The Dream Thieves by Maggie Stiefvater
Themes: magic, folklore, clairvoyance, social classes, destiny, lucid dreaming
Mini review: I enjoyed this one even more than the last – I’d say it’s a 4.5 stars actually, but I can’t find a half star symbol!
Whereas the first book focussed more on Blue, Gansey and Adam with Noah and Ronan more being seen through the eyes of others, the second book is very Ronan-centric. There are a host of characters who become more prominent, but we get to find out more about Ronan, and it’s just so good. I don’t want to give any spoilers, so I’ll just say there’s a whoooole lot more to him than meets the eye, and it’s not what you’ll be expecting.
What I like about Maggie Stiefvater books (and hate about them when it comes to reviewing!) is that there are so many threads to the story that seemingly run alongside each other, but ultimately build one brilliant tapestry. It makes it hard to tell you all the good stuff without giving spoilers, but good for you as a reader when you pick it up!
I also finished The Luckiest Girl Alive by Jessica Knoll at the very start of the month, so I covered it in my last wrap-up since I did that a few days into October and read 90% of it in September. Thought it was worth mentioning here though, since I did read the very last of it in October. Long story short, I hated it!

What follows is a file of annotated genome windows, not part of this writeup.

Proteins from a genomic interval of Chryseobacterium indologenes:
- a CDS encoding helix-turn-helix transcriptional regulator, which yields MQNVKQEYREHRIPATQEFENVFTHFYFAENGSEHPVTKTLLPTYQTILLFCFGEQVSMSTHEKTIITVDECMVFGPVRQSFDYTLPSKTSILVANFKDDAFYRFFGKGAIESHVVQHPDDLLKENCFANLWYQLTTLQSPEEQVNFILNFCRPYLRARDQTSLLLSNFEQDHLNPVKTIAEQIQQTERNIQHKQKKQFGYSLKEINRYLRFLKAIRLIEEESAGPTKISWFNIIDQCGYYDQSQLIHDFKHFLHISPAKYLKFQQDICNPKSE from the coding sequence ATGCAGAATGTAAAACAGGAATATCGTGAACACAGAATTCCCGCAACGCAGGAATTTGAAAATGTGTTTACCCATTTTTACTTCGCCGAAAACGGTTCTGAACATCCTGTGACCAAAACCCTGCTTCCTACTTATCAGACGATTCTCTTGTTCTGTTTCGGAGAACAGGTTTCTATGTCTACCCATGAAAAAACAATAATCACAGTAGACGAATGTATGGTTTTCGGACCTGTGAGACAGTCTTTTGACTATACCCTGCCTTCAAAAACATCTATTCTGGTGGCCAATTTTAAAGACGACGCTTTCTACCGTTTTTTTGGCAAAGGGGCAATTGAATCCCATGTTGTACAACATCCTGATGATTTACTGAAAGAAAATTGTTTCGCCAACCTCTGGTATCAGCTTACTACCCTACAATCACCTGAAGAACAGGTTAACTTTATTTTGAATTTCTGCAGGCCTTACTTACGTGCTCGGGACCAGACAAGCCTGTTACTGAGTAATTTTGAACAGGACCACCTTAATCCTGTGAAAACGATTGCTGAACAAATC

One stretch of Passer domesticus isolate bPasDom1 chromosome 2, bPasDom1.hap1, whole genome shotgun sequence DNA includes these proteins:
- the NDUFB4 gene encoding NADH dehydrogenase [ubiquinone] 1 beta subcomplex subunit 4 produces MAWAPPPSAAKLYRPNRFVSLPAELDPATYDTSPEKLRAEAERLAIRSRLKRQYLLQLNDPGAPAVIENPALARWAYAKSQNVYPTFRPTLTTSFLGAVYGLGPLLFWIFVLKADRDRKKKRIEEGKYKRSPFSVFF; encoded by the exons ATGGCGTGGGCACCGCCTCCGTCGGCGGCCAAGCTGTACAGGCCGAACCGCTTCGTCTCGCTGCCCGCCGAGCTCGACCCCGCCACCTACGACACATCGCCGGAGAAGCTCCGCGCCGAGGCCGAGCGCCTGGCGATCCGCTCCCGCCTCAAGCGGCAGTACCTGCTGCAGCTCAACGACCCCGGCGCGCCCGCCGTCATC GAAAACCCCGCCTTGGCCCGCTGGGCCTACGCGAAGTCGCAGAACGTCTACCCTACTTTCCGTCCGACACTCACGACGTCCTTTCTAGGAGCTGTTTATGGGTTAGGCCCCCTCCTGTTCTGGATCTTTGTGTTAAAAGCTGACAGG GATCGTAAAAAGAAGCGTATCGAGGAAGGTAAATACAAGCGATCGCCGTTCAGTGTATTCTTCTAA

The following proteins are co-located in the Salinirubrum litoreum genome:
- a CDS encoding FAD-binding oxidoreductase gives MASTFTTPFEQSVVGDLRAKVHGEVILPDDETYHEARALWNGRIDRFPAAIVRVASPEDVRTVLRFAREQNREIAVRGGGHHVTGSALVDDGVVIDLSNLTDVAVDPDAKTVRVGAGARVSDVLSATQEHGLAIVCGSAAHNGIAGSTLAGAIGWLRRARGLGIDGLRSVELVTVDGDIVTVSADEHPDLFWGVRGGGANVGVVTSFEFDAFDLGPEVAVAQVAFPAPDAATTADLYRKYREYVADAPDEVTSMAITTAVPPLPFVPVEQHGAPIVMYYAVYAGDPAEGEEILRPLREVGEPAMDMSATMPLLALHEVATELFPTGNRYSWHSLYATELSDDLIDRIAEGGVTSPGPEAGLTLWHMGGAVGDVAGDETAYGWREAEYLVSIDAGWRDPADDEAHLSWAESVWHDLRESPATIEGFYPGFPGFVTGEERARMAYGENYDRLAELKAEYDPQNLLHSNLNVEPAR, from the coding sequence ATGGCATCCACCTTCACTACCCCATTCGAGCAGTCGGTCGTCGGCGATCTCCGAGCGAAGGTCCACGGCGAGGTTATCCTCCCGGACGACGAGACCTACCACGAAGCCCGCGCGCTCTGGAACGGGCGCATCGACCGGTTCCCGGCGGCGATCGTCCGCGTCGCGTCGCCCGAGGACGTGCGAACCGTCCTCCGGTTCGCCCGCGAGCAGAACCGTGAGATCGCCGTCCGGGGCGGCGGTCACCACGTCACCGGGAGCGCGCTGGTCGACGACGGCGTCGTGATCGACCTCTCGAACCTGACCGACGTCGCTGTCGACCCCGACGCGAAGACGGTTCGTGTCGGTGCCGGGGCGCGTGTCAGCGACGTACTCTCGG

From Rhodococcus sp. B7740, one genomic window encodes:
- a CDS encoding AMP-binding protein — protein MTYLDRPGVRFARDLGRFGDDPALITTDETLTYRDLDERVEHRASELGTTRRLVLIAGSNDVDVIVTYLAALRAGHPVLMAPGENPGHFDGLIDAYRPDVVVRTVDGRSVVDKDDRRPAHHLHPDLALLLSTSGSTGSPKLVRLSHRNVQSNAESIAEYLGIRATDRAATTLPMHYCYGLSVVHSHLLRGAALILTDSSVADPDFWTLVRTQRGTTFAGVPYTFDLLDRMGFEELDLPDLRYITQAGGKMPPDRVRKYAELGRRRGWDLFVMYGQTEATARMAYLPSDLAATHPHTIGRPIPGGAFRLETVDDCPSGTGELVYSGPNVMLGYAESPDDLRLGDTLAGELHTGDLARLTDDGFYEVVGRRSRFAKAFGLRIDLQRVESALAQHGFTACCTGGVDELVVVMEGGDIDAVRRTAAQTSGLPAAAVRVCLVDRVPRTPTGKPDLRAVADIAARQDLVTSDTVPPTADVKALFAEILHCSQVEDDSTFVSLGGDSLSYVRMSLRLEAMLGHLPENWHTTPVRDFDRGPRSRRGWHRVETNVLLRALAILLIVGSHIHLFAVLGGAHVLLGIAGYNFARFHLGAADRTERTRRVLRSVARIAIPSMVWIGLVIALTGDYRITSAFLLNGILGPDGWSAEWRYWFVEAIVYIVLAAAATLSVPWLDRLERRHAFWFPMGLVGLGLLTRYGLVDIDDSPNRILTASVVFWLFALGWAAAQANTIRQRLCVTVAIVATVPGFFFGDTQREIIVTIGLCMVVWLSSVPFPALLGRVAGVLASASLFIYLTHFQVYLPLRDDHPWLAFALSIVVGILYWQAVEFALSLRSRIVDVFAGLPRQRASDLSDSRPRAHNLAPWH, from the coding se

Books I bought this month (aka Reasons I Have No Money)
- The Dream Thieves by Maggie Stiefvater
- The Scorpio Races by Maggie Stiefvater
- Nevernight by Jay Kristoff
- Cinder by Marissa Meyer
- Percy Jackson and the Lightning Thief by Rick Riordan
- Stalking Jack the Ripper by Kerri Maniscalco
- The Language of Thorns by Leigh Bardugo
- The Raven Boys by Maggie Stiefvater
- The Snowman by Jo Nesbo
- Big Little Lies by Liane Moriarty
- Dear Amy by Helen Callaghan
- The Hate U Give by Angie Thomas
- Death Note all-in-one edition by Tsugumi Ohba
- Howl’s Moving Castle by Diana Wynne-Jones
Advanced Reader Copies I Received This Month
- The Last Mrs Parrish by Liv Constantine
- A Map of the Dark by Karen Ellis
- I Wore My Blackest Hair by Carlina Duan
- A Perfect Universe by Scott O’Connor
Bookish goodies I got this month
- 9 bookish candles from A Court of Candles
- Ron Weasley with Scabbers Funko Pop
- L from Death Note Funko Pop
- Rory Gilmore holding books Funko Pop (does that count?!)
- A lot of wooden bookmarks from Ink and Wonder!
- My first OwlCrate (which I looooved!)
- The Mexican edition of Harry Potter and the Half-Blood Prince! I got it from a lovely girl called Pam that I met on Instagram. I now have the English editions, plus a Dutch edition from Amber, and a Mexican edition!